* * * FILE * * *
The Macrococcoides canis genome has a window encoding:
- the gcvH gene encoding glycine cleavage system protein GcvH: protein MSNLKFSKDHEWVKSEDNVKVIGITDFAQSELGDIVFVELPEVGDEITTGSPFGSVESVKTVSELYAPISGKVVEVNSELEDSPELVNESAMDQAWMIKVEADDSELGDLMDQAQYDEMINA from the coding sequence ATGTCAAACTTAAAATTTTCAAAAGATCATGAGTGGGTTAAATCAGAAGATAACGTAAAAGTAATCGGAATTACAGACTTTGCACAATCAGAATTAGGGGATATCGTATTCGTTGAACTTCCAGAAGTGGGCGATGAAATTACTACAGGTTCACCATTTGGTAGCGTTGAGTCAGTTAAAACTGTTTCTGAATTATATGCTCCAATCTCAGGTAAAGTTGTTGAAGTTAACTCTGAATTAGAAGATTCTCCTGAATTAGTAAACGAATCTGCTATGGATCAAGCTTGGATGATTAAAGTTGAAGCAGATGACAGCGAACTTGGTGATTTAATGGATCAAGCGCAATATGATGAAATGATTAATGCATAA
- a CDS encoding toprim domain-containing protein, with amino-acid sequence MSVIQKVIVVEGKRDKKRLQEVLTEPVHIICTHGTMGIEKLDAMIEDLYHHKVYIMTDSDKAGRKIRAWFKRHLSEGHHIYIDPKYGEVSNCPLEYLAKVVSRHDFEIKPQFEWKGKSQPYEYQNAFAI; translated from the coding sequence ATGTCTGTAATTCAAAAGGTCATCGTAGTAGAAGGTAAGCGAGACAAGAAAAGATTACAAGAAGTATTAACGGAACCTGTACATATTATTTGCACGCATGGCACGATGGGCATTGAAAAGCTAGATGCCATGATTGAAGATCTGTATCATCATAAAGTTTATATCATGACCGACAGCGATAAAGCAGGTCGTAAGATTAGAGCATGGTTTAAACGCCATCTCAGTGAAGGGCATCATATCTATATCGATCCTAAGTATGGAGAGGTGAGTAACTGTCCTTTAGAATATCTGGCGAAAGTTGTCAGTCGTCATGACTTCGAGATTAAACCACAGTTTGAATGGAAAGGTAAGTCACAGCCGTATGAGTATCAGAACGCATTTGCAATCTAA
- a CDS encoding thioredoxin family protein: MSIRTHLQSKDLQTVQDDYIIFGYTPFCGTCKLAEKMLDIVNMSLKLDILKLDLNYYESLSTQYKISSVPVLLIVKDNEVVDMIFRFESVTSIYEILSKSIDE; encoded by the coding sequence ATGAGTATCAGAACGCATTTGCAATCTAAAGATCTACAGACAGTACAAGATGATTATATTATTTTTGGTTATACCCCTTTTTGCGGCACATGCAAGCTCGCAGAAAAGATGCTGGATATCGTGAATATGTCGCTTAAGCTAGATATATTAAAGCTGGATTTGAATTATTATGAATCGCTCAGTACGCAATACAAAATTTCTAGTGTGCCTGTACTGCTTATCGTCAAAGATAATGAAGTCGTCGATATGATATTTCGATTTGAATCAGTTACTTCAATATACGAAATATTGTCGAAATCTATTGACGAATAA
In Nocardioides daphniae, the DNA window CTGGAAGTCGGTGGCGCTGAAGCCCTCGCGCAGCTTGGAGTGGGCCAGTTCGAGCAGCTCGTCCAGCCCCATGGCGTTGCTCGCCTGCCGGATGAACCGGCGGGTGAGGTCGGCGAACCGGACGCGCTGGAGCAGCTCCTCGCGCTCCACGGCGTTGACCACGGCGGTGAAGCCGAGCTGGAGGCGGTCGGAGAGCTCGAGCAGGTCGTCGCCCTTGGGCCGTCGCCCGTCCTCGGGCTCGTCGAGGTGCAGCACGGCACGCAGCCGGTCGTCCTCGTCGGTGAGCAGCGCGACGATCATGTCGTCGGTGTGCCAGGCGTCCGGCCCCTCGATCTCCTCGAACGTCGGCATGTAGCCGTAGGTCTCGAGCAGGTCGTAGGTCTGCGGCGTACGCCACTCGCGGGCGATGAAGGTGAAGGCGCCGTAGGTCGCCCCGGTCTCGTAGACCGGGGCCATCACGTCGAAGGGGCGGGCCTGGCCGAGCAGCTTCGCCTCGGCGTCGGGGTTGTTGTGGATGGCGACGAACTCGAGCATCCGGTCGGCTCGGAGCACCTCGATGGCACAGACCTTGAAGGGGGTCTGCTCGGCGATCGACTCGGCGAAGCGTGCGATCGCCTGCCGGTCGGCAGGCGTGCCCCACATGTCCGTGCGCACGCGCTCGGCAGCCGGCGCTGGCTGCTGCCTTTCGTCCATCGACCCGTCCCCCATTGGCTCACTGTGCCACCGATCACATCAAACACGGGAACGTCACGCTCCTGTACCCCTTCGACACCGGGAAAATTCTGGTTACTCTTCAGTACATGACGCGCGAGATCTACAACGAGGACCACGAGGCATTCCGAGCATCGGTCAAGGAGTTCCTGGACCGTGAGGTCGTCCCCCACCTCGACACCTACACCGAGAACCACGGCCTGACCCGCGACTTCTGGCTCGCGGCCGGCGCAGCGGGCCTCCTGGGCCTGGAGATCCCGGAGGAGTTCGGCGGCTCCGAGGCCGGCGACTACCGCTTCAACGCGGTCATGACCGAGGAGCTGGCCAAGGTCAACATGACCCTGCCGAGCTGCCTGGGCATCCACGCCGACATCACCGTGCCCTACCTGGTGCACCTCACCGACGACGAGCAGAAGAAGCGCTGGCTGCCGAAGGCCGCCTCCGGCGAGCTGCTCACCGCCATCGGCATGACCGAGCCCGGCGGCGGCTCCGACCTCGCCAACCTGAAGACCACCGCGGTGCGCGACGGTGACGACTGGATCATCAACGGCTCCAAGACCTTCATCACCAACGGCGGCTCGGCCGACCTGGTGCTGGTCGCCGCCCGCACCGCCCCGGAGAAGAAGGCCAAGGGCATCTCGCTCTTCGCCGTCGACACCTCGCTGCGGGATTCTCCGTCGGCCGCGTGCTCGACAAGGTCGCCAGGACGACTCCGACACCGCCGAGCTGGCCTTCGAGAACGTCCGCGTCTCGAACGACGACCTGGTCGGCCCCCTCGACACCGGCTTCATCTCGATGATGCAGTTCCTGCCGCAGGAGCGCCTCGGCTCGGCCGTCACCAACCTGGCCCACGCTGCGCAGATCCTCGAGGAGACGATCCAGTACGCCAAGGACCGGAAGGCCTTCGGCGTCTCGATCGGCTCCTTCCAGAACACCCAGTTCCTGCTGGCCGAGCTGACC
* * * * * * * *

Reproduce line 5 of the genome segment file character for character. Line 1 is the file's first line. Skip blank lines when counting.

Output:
In Nocardioides daphniae, the DNA window CTGGAAGTCGGTGGCGCTGAAGCCCTCGCGCAGCTTGGAGTGGGCCAGTTCGAGCAGCTCGTCCAGCCCCATGGCGTTGCTCGCCTGCCGGATGAACCGGCGGGTGAGGTCGGCGAACCGGACGCGCTGGAGCAGCTCCTCGCGCTCCACGGCGTTGACCACGGCGGTGAAGCCGAGCTGGAGGCGGTCGGAGAGCTCGAGCAGGTCGTCGCCCTTGGGCCGTCGCCCGTCCTCGGGCTCGTCGAGGTGCAGCACGGCACGCAGCCGGTCGTCCTCGTCGGTGAGCAGCGCGACGATCATGTCGTCGGTGTGCCAGGCGTCCGGCCCCTCGATCTCCTCGAACGTCGGCATGTAGCCGTAGGTCTCGAGCAGGTCGTAGGTCTGCGGCGTACGCCACTCGCGGGCGATGAAGGTGAAGGCGCCGTAGGTCGCCCCGGTCTCGTAGACCGGGGCCATCACGTCGAAGGGGCGGGCCTGGCCGAGCAGCTTCGCCTCGGCGTCGGGGTTGTTGTGGATGGCGACGAACTCGAGCATCCGGTCGGCTCGGAGCACCTCGATGGCACAGACCTTGAAGGGGGTCTGCTCGGCGATCGACTCGGCGAAGCGTGCGATCGCCTGCCGGTCGGCAGGCGTGCCCCACATGTCCGTGCGCACGCGCTCGGCAGCCGGCGCTGGCTGCTGCCTTTCGTCCATCGACCCGTCCCCCATTGGCTCACTGTGCCACCGATCACATCAAACACGGGAACGTCACGCTCCTGTACCCCTTCGACACCGGGAAAATTCTGGTTACTCTTCAGTACATGACGCGCGAGATCTACAACGAGGACCACGAGGCATTCCGAGCATCGGTCAAGGAGTTCCTGGACCGTGAGGTCGTCCCCCACCTCGACACCTACACCGAGAACCACGGCCTGACCCGCGACTTCTGGCTCGCGGCCGGCGCAGCGGGCCTCCTGGGCCTGGAGATCCCGGAGGAGTTCGGCGGCTCCGAGGCCGGCGACTACCGCTTCAACGCGGTCATGACCGAGGAGCTGGCCAAGGTCAACATGACCCTGCCGAGCTGCCTGGGCATCCACGCCGACATCACCGTGCCCTACCTGGTGCACCTCACCGACGACGAGCAGAAGAAGCGCTGGCTGCCGAAGGCCGCCTCCGGCGAGCTGCTCACCGCCATCGGCATGACCGAGCCCGGCGGCGGCTCCGACCTCGCCAACCTGAAGACCACCGCGGTGCGCGACGGTGACGACTGGATCATCAACGGCTCCAAGACCTTCATCACCAACGGCGGCTCGGCCGACCTGGTGCTGGTCGCCGCCCGCACCGCCCCGGAGAAGAAGGCCAAGGGCATCTCGCTCTTCGCCGTCGACACCTCGCTGCGGGATTCTCCGTCGGCCGCGTGCTCGACAAGGTCGCCAGGACGACTCCGACACCGCCGAGCTGGCCTTCGAGAACGTCCGCGTCTCGAACGACGACCTGGTCGGCCCCCTCGACACCGGCTTCATCTCGATGATGCAGTTCCTGCCGCAGGAGCGCCTCGGCTCGGCCGTCACCAACCTGGCCCACGCTGCGCAGATCCTCGAGGAGACGATCCAGTACGCCAAGGACCGGAAGGCCTTCGGCGTCTCGATCGGCTCCTTCCAGAACACCCAGTTCCTGCTGGCCGAGCTGACC